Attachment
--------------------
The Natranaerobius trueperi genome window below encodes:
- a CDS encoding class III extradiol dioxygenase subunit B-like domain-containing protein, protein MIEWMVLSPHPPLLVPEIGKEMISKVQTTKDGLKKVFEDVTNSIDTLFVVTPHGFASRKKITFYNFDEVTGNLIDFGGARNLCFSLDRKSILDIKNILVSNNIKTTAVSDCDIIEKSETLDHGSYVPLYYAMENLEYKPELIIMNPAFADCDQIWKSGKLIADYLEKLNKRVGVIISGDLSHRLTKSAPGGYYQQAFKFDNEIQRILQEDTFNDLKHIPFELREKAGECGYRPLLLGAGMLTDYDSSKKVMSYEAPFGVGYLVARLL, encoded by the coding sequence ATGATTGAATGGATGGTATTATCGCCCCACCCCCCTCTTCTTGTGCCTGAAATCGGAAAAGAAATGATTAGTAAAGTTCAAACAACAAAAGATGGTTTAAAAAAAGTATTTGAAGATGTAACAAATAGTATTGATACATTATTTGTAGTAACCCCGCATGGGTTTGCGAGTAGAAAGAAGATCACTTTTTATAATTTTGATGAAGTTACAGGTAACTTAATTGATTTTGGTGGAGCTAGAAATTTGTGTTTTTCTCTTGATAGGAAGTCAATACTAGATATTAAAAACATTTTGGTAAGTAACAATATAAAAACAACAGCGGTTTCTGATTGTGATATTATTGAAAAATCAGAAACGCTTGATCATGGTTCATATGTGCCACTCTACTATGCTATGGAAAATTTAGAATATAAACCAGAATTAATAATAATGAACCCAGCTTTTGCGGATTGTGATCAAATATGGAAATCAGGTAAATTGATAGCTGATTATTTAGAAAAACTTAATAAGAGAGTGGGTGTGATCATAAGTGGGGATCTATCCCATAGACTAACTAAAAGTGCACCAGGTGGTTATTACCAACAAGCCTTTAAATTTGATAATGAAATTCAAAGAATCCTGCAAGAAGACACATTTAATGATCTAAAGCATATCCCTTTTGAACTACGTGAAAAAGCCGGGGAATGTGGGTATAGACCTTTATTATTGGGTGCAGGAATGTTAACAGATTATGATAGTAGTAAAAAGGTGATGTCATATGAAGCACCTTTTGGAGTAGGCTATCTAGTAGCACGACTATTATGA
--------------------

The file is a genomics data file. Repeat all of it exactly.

The Natranaerobius trueperi genome window below encodes:
- a CDS encoding class III extradiol dioxygenase subunit B-like domain-containing protein, protein MIEWMVLSPHPPLLVPEIGKEMISKVQTTKDGLKKVFEDVTNSIDTLFVVTPHGFASRKKITFYNFDEVTGNLIDFGGARNLCFSLDRKSILDIKNILVSNNIKTTAVSDCDIIEKSETLDHGSYVPLYYAMENLEYKPELIIMNPAFADCDQIWKSGKLIADYLEKLNKRVGVIISGDLSHRLTKSAPGGYYQQAFKFDNEIQRILQEDTFNDLKHIPFELREKAGECGYRPLLLGAGMLTDYDSSKKVMSYEAPFGVGYLVARLL, encoded by the coding sequence ATGATTGAATGGATGGTATTATCGCCCCACCCCCCTCTTCTTGTGCCTGAAATCGGAAAAGAAATGATTAGTAAAGTTCAAACAACAAAAGATGGTTTAAAAAAAGTATTTGAAGATGTAACAAATAGTATTGATACATTATTTGTAGTAACCCCGCATGGGTTTGCGAGTAGAAAGAAGATCACTTTTTATAATTTTGATGAAGTTACAGGTAACTTAATTGATTTTGGTGGAGCTAGAAATTTGTGTTTTTCTCTTGATAGGAAGTCAATACTAGATATTAAAAACATTTTGGTAAGTAACAATATAAAAACAACAGCGGTTTCTGATTGTGATATTATTGAAAAATCAGAAACGCTTGATCATGGTTCATATGTGCCACTCTACTATGCTATGGAAAATTTAGAATATAAACCAGAATTAATAATAATGAACCCAGCTTTTGCGGATTGTGATCAAATATGGAAATCAGGTAAATTGATAGCTGATTATTTAGAAAAACTTAATAAGAGAGTGGGTGTGATCATAAGTGGGGATCTATCCCATAGACTAACTAAAAGTGCACCAGGTGGTTATTACCAACAAGCCTTTAAATTTGATAATGAAATTCAAAGAATCCTGCAAGAAGACACATTTAATGATCTAAAGCATATCCCTTTTGAACTACGTGAAAAAGCCGGGGAATGTGGGTATAGACCTTTATTATTGGGTGCAGGAATGTTAACAGATTATGATAGTAGTAAAAAGGTGATGTCATATGAAGCACCTTTTGGAGTAGGCTATCTAGTAGCACGACTATTATGA